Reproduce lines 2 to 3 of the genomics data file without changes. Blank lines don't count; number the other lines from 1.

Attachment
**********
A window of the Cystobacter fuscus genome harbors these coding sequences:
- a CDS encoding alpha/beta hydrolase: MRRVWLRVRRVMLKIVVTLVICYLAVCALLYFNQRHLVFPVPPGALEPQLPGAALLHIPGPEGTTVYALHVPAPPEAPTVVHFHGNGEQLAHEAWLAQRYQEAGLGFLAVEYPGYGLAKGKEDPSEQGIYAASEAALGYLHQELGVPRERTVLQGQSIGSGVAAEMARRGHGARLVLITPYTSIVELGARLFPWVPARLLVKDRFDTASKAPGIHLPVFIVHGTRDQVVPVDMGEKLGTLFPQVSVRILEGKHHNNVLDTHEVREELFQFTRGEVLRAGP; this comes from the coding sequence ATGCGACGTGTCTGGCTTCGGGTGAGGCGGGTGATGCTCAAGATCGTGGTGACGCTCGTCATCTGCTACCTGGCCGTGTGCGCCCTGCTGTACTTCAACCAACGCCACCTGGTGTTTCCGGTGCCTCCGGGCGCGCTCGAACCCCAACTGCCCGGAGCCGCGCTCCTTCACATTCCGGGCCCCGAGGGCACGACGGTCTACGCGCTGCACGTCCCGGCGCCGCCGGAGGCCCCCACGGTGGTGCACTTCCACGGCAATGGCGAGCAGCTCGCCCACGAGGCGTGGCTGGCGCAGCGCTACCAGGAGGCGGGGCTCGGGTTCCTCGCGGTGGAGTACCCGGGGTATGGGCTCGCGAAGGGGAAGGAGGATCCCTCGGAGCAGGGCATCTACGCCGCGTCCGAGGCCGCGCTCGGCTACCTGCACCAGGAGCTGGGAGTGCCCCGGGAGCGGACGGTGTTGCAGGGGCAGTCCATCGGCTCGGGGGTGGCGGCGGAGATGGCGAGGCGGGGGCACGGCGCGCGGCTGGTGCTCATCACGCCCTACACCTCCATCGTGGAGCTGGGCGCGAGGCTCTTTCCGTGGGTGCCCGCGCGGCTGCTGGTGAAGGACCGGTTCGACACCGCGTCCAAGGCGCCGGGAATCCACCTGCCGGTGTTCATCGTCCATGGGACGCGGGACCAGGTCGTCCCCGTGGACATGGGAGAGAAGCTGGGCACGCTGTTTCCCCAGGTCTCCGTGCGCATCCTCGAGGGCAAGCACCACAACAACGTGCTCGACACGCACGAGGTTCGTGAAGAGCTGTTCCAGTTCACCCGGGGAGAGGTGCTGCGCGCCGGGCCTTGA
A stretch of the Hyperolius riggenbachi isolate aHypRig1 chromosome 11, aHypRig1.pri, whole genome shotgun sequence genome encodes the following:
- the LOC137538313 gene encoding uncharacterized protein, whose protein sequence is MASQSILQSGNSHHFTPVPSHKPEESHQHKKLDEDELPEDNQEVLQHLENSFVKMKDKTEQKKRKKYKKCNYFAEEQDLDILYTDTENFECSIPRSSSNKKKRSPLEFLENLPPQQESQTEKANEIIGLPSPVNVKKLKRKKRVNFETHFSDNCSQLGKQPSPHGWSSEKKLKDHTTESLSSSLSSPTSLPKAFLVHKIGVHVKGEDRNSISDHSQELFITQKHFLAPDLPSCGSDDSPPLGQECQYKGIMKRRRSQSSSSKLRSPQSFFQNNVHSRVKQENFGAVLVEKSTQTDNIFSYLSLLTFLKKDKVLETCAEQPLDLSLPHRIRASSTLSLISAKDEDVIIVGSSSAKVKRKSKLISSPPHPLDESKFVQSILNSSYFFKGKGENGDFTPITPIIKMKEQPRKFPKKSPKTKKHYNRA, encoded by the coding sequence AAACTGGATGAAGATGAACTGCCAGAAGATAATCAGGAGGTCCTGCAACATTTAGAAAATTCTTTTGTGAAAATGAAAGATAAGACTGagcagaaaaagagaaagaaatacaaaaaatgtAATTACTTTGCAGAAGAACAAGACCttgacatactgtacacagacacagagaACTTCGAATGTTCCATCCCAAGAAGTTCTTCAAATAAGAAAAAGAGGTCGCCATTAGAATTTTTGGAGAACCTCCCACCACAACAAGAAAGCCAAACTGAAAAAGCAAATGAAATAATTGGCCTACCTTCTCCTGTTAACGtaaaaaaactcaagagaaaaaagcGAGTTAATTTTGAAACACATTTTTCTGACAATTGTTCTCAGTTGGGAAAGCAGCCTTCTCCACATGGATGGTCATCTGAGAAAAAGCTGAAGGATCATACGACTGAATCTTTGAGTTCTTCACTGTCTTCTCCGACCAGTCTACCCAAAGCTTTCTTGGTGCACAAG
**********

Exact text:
- a CDS encoding alpha/beta hydrolase: MRRVWLRVRRVMLKIVVTLVICYLAVCALLYFNQRHLVFPVPPGALEPQLPGAALLHIPGPEGTTVYALHVPAPPEAPTVVHFHGNGEQLAHEAWLAQRYQEAGLGFLAVEYPGYGLAKGKEDPSEQGIYAASEAALGYLHQELGVPRERTVLQGQSIGSGVAAEMARRGHGARLVLITPYTSIVELGARLFPWVPARLLVKDRFDTASKAPGIHLPVFIVHGTRDQVVPVDMGEKLGTLFPQVSVRILEGKHHNNVLDTHEVREELFQFTRGEVLRAGP; this comes from the coding sequence ATGCGACGTGTCTGGCTTCGGGTGAGGCGGGTGATGCTCAAGATCGTGGTGACGCTCGTCATCTGCTACCTGGCCGTGTGCGCCCTGCTGTACTTCAACCAACGCCACCTGGTGTTTCCGGTGCCTCCGGGCGCGCTCGAACCCCAACTGCCCGGAGCCGCGCTCCTTCACATTCCGGGCCCCGAGGGCACGACGGTCTACGCGCTGCACGTCCCGGCGCCGCCGGAGGCCCCCACGGTGGTGCACTTCCACGGCAATGGCGAGCAGCTCGCCCACGAGGCGTGGCTGGCGCAGCGCTACCAGGAGGCGGGGCTCGGGTTCCTCGCGGTGGAGTACCCGGGGTATGGGCTCGCGAAGGGGAAGGAGGATCCCTCGGAGCAGGGCATCTACGCCGCGTCCGAGGCCGCGCTCGGCTACCTGCACCAGGAGCTGGGAGTGCCCCGGGAGCGGACGGTGTTGCAGGGGCAGTCCATCGGCTCGGGGGTGGCGGCGGAGATGGCGAGGCGGGGGCACGGCGCGCGGCTGGTGCTCATCACGCCCTACACCTCCATCGTGGAGCTGGGCGCGAGGCTCTTTCCGTGGGTGCCCGCGCGGCTGCTGGTGAAGGACCGGTTCGACACCGCGTCCAAGGCGCCGGGAATCCACCTGCCGGTGTTCATCGTCCATGGGACGCGGGACCAGGTCGTCCCCGTGGACATGGGAGAGAAGCTGGGCACGCTGTTTCCCCAGGTCTCCGTGCGCATCCTCGAGGGCAAGCACCACAACAACGTGCTCGACACGCACGAGGTTCGTGAAGAGCTGTTCCAGTTCACCCGGGGAGAGGTGCTGCGCGCCGGGCCTTGA
A stretch of the Hyperolius riggenbachi isolate aHypRig1 chromosome 11, aHypRig1.pri, whole genome shotgun sequence genome encodes the following: